During the last few weeks, Jessica and I have spent about half of our daily training time focused on strengthening the little muscles that often get missed or “worked around” during the faster pace of a timed workout.
At least three days a week for the last month, we have started our day with a shoulder warm-up routine, called Crossover Symmetry. Several of the specialized coaches we consult suggested the routine as a way to improve shoulder mobility and stability. It takes five minutes to perform eight easy movements. Among other things, it addresses the inherent weakness of rotator cuffs and makes them stronger, less prone to injury. I already have found that I can use my shoulders more freely and with greater confidence—which is key to improving the gymnastics and weightlifting moves I do every day, and most noticeable when I am working with my arms overhead, practicing handstand walking and snatches.
Today, after that warm-up, and before we performed our “regular” Invictus assignment, we spent about an hour performing five rounds of just four little moves, five reps in every round: First, holding the top of a chest-to-bar for three seconds and then lowering in five counts. Second, another slow lowering into a ring dip. Third, maintaining the bottom of a dip on parallel bars for one minute (accumulated time, if necessary—and it was). Finally, slowly lowering into a deficit headstand position with a quick push up into a handstand (assisted by one another, accompanied by many laughs). Every rep was so strenuous that we couldn’t do more than 1-2 reps at a time, and we required at least 30 seconds of rest before we could get another. The work was slow, but the point is to focus on the hardest part of the pull up, the dip, and the push up, and to dig deep, even to squirm around, in order to find the position where dormant muscle power might be teased into action and new muscle memory might be formed.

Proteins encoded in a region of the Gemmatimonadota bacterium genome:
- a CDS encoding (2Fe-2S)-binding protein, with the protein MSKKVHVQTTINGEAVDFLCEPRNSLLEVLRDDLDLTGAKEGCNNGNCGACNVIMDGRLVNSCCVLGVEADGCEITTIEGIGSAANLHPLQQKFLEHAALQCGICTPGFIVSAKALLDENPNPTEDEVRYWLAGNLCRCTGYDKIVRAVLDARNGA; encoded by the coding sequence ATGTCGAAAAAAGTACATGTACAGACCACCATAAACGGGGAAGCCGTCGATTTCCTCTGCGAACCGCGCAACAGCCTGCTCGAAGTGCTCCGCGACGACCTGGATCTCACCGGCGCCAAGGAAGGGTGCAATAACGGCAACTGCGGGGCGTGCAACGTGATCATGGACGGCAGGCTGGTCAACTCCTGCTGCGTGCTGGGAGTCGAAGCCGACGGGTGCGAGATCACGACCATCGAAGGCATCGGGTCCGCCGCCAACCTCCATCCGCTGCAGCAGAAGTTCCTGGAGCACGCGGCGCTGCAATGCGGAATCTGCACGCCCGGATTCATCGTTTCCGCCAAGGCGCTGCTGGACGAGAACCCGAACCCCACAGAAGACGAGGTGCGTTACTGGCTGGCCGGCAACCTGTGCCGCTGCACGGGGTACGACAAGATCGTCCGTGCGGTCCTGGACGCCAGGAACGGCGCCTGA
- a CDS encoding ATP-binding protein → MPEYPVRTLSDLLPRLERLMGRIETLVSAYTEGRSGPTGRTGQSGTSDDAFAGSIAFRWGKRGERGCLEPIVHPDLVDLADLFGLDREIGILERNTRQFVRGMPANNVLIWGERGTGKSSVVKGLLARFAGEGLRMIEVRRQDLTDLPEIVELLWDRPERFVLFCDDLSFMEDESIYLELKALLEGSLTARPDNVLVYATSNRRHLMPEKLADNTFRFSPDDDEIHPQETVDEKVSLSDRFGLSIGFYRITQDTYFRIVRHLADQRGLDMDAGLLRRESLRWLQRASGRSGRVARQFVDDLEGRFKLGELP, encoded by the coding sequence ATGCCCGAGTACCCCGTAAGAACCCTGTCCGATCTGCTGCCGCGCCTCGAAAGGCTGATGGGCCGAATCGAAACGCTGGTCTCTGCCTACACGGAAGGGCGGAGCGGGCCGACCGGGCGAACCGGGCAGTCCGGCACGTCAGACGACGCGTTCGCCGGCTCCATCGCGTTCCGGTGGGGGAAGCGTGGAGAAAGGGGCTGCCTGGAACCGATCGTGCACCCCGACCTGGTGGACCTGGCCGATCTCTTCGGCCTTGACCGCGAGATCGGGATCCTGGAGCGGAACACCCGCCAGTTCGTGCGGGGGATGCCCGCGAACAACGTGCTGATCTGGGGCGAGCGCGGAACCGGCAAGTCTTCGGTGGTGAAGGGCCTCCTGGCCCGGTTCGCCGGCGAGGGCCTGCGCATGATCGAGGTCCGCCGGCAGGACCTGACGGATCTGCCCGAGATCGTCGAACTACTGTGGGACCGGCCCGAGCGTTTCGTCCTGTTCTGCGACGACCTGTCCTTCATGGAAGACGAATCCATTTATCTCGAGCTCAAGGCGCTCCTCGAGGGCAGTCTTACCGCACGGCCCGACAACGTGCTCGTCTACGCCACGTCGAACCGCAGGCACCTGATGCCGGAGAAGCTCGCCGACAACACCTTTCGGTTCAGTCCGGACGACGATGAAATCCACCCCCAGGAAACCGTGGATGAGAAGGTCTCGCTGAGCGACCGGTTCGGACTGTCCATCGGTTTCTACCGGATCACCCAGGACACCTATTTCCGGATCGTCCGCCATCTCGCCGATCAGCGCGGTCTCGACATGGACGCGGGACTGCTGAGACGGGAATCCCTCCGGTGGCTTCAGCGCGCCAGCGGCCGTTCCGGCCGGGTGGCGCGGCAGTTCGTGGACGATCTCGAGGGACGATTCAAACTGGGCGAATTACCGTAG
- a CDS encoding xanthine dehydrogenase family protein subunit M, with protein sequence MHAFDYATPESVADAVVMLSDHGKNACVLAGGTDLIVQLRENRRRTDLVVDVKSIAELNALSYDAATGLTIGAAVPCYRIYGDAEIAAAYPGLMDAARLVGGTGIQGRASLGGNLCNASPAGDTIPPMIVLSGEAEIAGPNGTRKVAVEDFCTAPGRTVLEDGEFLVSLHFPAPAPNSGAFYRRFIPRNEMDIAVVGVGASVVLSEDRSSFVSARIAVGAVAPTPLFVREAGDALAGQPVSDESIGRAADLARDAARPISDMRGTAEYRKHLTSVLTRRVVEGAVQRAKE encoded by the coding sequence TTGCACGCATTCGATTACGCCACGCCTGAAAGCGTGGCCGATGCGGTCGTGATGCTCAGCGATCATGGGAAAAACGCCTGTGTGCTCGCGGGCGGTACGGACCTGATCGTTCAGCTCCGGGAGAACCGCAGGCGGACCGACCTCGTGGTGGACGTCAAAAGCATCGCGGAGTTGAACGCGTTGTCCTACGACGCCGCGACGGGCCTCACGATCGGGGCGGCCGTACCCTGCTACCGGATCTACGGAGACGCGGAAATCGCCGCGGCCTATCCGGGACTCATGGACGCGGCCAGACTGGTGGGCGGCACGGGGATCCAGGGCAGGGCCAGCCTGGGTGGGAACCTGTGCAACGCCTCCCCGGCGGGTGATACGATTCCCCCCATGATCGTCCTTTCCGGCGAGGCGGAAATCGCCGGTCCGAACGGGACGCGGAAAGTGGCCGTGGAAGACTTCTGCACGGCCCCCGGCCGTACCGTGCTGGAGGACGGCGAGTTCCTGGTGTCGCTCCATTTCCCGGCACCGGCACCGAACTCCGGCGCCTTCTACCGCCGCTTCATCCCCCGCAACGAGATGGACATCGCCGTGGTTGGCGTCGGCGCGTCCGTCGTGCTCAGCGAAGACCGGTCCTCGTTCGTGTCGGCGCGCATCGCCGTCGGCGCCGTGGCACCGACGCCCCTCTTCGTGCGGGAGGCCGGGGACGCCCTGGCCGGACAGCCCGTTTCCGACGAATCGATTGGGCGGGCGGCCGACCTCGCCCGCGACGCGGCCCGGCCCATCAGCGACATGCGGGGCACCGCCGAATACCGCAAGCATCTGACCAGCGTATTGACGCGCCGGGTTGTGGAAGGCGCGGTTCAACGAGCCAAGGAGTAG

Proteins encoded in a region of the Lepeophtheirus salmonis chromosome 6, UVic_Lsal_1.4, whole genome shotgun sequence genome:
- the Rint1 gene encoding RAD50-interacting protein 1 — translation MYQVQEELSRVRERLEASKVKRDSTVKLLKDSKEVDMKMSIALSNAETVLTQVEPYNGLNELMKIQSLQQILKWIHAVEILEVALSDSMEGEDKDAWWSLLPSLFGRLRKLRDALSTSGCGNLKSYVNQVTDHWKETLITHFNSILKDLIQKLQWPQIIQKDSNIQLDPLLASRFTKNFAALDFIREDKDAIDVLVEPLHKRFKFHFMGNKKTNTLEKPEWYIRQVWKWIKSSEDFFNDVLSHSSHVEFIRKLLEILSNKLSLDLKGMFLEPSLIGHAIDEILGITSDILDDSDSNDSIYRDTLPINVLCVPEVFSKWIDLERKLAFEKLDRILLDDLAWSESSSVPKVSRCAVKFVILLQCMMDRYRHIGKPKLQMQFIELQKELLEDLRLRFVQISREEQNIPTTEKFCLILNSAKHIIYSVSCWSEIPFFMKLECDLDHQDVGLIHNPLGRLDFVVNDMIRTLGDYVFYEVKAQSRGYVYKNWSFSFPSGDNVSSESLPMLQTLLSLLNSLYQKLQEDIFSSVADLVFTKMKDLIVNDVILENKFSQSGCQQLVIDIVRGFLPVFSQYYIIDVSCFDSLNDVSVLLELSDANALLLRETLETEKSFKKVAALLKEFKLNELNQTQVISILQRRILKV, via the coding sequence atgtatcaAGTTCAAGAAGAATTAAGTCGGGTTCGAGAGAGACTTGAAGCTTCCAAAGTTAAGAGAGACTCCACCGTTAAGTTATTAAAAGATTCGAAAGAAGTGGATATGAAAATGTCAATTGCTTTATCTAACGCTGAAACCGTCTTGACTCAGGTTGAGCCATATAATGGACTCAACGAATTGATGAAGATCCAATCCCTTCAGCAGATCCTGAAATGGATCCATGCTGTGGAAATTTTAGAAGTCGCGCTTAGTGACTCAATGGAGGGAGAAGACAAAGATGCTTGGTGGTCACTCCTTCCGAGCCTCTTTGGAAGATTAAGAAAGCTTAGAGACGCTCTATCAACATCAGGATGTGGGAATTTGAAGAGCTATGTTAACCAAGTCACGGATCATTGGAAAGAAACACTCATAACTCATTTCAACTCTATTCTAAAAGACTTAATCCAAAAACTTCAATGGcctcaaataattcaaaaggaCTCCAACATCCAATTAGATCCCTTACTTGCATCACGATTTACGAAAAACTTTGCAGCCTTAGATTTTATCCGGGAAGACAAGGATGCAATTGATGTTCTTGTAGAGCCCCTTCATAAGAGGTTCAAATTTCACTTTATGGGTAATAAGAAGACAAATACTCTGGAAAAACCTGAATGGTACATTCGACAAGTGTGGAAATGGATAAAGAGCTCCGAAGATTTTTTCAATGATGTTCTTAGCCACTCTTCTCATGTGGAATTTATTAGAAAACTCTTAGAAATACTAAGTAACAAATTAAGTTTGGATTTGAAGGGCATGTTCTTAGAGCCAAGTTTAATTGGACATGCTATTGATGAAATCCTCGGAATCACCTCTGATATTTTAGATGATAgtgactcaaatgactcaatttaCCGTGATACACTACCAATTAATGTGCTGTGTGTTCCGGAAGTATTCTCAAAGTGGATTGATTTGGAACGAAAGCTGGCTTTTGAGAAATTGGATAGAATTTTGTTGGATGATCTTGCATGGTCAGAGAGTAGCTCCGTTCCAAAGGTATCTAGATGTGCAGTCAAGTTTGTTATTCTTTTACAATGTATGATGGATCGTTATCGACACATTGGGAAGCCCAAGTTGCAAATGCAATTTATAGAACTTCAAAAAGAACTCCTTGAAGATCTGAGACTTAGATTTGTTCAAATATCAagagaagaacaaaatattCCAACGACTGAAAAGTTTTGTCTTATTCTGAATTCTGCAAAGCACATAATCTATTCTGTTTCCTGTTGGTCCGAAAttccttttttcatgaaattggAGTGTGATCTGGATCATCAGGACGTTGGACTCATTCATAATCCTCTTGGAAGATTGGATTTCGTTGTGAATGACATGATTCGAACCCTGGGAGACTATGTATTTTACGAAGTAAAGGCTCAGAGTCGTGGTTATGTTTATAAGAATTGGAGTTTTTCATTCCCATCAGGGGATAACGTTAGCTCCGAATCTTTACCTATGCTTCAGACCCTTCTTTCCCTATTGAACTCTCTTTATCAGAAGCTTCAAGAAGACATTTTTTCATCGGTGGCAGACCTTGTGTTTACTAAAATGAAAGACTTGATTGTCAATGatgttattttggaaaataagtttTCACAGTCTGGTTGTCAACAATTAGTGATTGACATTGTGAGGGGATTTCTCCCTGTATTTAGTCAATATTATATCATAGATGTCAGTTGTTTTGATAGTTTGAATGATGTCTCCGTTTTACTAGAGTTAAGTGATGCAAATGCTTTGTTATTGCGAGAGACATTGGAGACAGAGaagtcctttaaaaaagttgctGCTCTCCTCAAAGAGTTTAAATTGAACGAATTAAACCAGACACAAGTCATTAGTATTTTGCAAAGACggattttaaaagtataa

Then, after completing our actual workout (multiple timed sprints on the rowers: more shoulder work) and lunch, we went to Waxman’s gym to weightlift. It seems that Sean is thinking about these little movement segments, too. I spent the better part of an hour jumping in place with a weighted bar in hand. The point of this exercise was to force me to focus on the precise pattern where ankles, knees, and hips were optimally angled while holding shoulders and chest high and taut, to achieve the highest jump, moving the bar off the floor no more than a few feet. I was finally allowed to perform a complete snatch, for which this movement is just a teeny (but critical) part, when I could consistently perform sets of perfect—as judged by Sean—jumps.
My shoulders were so thrashed by the end of the day that it was a struggle to drive my car home from the gym. But I am beginning to understand that mastery of movement is about breaking it into smaller parts, and isolating and improving the weak link, instead of skimming over the details and hoping for the best.
* “God is in the detail” is a phrase most commonly attributed to the great modern architect Mies van der Rohe. But who said it first is a subject of dispute among linguists as is the question of who is in the details: God or the Devil. I prefer the former, which seems more positive.